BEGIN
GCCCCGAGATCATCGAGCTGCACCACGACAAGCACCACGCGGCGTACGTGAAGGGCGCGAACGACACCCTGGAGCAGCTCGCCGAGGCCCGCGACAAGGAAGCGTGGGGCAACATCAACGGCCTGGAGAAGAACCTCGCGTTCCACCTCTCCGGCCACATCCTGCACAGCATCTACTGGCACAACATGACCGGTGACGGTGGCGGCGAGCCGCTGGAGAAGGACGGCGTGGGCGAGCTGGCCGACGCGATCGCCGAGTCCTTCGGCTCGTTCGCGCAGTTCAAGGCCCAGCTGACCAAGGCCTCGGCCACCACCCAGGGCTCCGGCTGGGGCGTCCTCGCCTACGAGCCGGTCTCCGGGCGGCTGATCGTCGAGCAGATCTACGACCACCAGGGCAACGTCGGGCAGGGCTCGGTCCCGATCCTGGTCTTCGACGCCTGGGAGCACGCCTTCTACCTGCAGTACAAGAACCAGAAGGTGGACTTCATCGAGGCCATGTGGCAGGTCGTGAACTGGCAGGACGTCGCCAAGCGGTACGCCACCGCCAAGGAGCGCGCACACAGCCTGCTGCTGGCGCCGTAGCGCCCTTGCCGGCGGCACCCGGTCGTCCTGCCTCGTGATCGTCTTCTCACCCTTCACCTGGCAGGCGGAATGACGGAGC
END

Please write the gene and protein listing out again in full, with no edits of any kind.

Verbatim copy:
GCCCCGAGATCATCGAGCTGCACCACGACAAGCACCACGCGGCGTACGTGAAGGGCGCGAACGACACCCTGGAGCAGCTCGCCGAGGCCCGCGACAAGGAAGCGTGGGGCAACATCAACGGCCTGGAGAAGAACCTCGCGTTCCACCTCTCCGGCCACATCCTGCACAGCATCTACTGGCACAACATGACCGGTGACGGTGGCGGCGAGCCGCTGGAGAAGGACGGCGTGGGCGAGCTGGCCGACGCGATCGCCGAGTCCTTCGGCTCGTTCGCGCAGTTCAAGGCCCAGCTGACCAAGGCCTCGGCCACCACCCAGGGCTCCGGCTGGGGCGTCCTCGCCTACGAGCCGGTCTCCGGGCGGCTGATCGTCGAGCAGATCTACGACCACCAGGGCAACGTCGGGCAGGGCTCGGTCCCGATCCTGGTCTTCGACGCCTGGGAGCACGCCTTCTACCTGCAGTACAAGAACCAGAAGGTGGACTTCATCGAGGCCATGTGGCAGGTCGTGAACTGGCAGGACGTCGCCAAGCGGTACGCCACCGCCAAGGAGCGCGCACACAGCCTGCTGCTGGCGCCGTAGCGCCCTTGCCGGCGGCACCCGGTCGTCCTGCCTCGTGATCGTCTTCTCACCCTTCACCTGGCAGGCGGAATGACGGAGC